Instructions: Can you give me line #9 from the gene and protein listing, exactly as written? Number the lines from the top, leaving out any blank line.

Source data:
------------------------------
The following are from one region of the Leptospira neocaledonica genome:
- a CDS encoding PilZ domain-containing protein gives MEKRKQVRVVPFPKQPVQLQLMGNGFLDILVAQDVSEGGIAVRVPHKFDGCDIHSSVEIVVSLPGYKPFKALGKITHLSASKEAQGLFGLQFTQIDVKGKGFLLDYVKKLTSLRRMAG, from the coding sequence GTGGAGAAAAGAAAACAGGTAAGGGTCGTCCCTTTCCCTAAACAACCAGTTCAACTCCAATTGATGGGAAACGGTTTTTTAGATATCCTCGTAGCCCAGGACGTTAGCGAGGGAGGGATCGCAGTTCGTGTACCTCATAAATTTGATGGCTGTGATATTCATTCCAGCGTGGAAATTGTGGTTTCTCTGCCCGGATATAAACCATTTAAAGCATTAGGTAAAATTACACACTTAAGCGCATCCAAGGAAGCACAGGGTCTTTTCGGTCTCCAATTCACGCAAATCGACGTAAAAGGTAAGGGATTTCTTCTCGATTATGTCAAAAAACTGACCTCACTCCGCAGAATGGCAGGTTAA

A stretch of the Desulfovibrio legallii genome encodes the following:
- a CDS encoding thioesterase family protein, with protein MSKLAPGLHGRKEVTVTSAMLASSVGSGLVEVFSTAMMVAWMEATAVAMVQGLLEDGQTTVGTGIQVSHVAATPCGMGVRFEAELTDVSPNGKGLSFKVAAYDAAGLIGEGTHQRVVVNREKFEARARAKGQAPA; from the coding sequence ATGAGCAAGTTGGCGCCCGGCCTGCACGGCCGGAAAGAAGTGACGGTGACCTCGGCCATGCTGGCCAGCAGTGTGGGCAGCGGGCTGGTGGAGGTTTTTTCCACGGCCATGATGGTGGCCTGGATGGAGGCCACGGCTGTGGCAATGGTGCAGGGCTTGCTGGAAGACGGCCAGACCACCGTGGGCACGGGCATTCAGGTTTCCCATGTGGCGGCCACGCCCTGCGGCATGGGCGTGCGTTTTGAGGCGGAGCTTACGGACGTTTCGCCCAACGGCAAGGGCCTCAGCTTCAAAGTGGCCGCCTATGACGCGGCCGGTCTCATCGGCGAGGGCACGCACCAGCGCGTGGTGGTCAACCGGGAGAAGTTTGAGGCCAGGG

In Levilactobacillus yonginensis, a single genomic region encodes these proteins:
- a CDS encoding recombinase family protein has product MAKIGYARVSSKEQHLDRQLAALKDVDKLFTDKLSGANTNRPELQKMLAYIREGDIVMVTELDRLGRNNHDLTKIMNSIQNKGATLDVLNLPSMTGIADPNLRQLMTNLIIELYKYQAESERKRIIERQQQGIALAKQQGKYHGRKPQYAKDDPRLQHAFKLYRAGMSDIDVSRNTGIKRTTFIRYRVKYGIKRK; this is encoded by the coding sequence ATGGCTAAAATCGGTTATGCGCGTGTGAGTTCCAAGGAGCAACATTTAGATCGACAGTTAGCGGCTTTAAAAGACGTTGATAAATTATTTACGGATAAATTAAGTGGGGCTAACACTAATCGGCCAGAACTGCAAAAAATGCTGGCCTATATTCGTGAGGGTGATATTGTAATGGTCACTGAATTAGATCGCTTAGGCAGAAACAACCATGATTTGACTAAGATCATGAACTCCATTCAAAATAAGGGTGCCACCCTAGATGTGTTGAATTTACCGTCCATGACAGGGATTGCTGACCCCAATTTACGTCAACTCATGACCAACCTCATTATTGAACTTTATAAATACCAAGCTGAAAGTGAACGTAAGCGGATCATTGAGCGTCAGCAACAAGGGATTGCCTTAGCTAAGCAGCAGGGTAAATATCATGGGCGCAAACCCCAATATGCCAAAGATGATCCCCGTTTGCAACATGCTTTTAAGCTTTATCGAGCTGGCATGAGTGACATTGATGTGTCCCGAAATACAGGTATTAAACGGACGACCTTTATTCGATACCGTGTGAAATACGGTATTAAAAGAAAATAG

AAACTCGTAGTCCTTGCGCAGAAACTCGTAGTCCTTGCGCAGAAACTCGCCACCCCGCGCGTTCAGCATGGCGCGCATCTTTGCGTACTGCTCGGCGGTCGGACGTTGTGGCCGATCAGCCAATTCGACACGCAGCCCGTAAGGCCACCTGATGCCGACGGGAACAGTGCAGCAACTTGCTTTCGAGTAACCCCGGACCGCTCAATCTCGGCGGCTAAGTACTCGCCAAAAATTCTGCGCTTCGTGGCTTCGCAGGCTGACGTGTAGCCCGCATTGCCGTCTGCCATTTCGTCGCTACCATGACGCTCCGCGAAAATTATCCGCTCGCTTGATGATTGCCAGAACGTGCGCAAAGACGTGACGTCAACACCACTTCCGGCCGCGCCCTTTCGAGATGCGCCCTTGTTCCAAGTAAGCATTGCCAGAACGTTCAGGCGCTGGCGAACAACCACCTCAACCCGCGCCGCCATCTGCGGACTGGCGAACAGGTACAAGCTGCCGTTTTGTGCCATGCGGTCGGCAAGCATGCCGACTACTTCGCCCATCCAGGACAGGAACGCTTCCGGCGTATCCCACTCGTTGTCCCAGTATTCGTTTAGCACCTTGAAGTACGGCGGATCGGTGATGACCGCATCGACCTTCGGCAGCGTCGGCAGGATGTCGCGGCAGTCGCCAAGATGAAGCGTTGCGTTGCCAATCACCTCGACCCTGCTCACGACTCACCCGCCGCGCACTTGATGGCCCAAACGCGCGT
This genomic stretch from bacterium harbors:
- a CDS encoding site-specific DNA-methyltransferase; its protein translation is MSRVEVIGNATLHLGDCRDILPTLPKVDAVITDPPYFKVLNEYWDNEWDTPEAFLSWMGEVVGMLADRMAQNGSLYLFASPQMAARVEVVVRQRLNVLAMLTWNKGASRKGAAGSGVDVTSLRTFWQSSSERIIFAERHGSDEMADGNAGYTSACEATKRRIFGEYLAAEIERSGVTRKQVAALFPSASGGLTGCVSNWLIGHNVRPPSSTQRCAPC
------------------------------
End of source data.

- a CDS encoding site-specific DNA-methyltransferase; its protein translation is MSRVEVIGNATLHLGDCRDILPTLPKVDAVITDPPYFKVLNEYWDNEWDTPEAFLSWMGEVVGMLADRMAQNGSLYLFASPQMAARVEVVVRQRLNVLAMLTWNKGASRKGAAGSGVDVTSLRTFWQSSSERIIFAERHGSDEMADGNAGYTSACEATKRRIFGEYLAAEIERSGVTRKQVAALFPSASGGLTGCVSNWLIGHNVRPPSSTQRCAPC